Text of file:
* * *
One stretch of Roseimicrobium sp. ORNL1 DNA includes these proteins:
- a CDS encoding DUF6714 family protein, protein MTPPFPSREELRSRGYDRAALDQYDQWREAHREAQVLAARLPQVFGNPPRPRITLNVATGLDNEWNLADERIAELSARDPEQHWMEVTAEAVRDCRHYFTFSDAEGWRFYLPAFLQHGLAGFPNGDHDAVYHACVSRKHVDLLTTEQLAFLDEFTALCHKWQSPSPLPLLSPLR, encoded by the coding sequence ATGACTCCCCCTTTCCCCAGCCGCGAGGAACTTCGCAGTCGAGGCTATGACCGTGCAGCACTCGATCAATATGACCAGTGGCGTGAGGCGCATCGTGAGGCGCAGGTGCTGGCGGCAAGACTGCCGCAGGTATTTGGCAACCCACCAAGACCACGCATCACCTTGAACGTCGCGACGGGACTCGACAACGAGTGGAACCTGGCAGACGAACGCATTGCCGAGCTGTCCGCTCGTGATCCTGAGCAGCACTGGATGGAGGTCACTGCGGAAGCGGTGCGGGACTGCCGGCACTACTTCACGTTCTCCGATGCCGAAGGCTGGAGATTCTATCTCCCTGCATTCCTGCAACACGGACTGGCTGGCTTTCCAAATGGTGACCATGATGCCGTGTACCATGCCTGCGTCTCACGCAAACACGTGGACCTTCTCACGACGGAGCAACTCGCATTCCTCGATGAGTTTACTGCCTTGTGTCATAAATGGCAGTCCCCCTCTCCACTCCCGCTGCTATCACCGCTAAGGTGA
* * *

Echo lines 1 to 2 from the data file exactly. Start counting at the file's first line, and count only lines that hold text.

One stretch of Roseimicrobium sp. ORNL1 DNA includes these proteins:
- a CDS encoding DUF6714 family protein, protein MTPPFPSREELRSRGYDRAALDQYDQWREAHREAQVLAARLPQVFGNPPRPRITLNVATGLDNEWNLADERIAELSARDPEQHWMEVTAEAVRDCRHYFTFSDAEGWRFYLPAFLQHGLAGFPNGDHDAVYHACVSRKHVDLLTTEQLAFLDEFTALCHKWQSPSPLPLLSPLR, encoded by the coding sequence ATGACTCCCCCTTTCCCCAGCCGCGAGGAACTTCGCAGTCGAGGCTATGACCGTGCAGCACTCGATCAATATGACCAGTGGCGTGAGGCGCATCGTGAGGCGCAGGTGCTGGCGGCAAGACTGCCGCAGGTATTTGGCAACCCACCAAGACCACGCATCACCTTGAACGTCGCGACGGGACTCGACAACGAGTGGAACCTGGCAGACGAACGCATTGCCGAGCTGTCCGCTCGTGATCCTGAGCAGCACTGGATGGAGGTCACTGCGGAAGCGGTGCGGGACTGCCGGCACTACTTCACGTTCTCCGATGCCGAAGGCTGGAGATTCTATCTCCCTGCATTCCTGCAACACGGACTGGCTGGCTTTCCAAATGGTGACCATGATGCCGTGTACCATGCCTGCGTCTCACGCAAACACGTGGACCTTCTCACGACGGAGCAACTCGCATTCCTCGATGAGTTTACTGCCTTGTGTCATAAATGGCAGTCCCCCTCTCCACTCCCGCTGCTATCACCGCTAAGGTGA